Originally featured on BroadcastEngineering.com
Roland R-1000 multi-channel recorder/player ships
Roland Systems Group has announced that its new R-1000 48-track recorder/player is now shipping. The R-1000 is a standalone, dedicated recorder/player designed to work with the company’s V-Mixing System. Setup and control parameters of the R-1000 can be done directly from any V-Mixer or through the PC/Mac control utility (R-1000 RCS). The R-1000 can interface with any digital console with MADI output capabilities by using the Roland S-MADI REAC MADI Bridge.
The R-1000 can capture up to 48 channels of discrete audio as separate broadcast .WAV files ready to open in a DAW of choice. As a playback device, it can be used as a multichannel playout source, perfect for augmenting a live musical performance, theater production or amusement park/museum applications.
Two R-1000 units can be synched together for a 96-channel recorder/player,
or sync to video with SMPTE (LTC) or via black burst. All files are stored on the included 500GB removable hard disk drive (HDD). Material can also be transferred via USB to a connected drive.
Virtual rehearsals are now possible when the R-1000 is integrated with a Roland V-Mixer Digital Console. Not only does it become a powerful training tool, it can greatly reduce sound check and preproduction time. Setup and configuration can be done using the color LCD touch panel on the front panel, or with the PC/Mac Remote Control software via a USB connection.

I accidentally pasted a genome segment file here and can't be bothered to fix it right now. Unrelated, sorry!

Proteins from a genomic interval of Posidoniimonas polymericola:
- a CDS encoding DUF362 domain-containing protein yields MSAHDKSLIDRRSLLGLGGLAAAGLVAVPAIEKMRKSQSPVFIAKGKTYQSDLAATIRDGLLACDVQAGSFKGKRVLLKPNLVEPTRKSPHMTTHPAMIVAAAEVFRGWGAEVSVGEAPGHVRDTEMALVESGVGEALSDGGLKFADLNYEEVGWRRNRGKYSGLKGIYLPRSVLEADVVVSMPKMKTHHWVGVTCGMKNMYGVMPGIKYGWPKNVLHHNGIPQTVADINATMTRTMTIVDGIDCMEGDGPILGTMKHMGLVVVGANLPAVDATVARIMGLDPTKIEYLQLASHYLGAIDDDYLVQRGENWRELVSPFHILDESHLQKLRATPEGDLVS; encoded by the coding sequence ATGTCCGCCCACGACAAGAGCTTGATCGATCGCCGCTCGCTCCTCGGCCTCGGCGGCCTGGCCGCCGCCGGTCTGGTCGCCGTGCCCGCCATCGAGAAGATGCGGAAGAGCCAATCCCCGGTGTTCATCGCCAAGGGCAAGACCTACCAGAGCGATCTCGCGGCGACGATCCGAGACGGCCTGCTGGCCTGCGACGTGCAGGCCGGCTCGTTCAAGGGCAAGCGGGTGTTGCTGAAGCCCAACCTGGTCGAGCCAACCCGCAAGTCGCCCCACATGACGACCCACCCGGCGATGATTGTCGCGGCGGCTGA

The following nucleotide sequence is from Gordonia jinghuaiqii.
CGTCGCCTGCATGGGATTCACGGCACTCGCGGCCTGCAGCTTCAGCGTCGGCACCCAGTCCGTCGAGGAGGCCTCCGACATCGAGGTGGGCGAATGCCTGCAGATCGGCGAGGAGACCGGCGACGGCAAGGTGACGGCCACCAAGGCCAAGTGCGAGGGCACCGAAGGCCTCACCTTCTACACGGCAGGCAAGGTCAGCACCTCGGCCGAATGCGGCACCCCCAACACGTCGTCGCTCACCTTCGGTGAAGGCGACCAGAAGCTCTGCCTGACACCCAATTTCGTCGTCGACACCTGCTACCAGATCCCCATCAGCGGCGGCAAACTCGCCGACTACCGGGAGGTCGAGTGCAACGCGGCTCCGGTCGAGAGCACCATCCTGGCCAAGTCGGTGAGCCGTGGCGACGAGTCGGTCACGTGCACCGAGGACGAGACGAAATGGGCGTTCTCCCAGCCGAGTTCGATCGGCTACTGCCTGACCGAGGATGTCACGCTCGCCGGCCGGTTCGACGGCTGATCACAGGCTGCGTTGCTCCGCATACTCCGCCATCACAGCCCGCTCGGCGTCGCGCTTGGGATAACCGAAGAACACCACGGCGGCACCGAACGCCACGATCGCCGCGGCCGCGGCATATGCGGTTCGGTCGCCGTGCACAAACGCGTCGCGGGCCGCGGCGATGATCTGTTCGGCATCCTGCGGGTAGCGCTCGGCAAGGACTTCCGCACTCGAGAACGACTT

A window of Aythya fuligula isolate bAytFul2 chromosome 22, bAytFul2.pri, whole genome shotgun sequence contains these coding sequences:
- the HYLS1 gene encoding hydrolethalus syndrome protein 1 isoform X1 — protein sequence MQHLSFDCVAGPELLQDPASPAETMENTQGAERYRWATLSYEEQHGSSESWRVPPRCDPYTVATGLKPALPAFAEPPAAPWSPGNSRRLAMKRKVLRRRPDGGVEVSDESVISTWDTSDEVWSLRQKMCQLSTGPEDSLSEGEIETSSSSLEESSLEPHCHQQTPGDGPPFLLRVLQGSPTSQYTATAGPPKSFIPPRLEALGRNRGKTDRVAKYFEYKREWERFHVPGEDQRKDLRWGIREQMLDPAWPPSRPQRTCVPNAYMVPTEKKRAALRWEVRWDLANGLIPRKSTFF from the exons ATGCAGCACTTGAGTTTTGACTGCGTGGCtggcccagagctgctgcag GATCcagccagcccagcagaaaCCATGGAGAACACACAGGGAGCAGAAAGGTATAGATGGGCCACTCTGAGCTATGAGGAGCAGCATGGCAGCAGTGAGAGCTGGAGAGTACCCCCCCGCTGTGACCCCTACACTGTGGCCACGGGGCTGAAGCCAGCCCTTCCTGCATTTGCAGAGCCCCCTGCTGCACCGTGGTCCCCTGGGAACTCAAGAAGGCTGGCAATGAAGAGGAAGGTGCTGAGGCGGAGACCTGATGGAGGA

The R-1000 is based on REAC (Roland Ethernet Audio Communication) and eliminates the bulk and noise susceptibility typically associated with analog snakes. Instead, it replaces it with Cat5/6 (Ethernet/LAN) cable. The R-1000 records superior audio by capturing the converted sound connected to the Roland Digital Snake Systems. Analog inputs and high-quality mic preamps are located close to the source where audio is immediately converted to 24-bit digital streams and sent over Ethernet. Using REAC, the pristine digital audio signal is transferred throughout the complete system path en route to the R-1000 hard drive and then back to any outputs and on to limitless split positions.
While designed for use with Roland’s V-Mixing System, the flexibility of the R-1000 suggests a variety of uses in both recording and playout modes.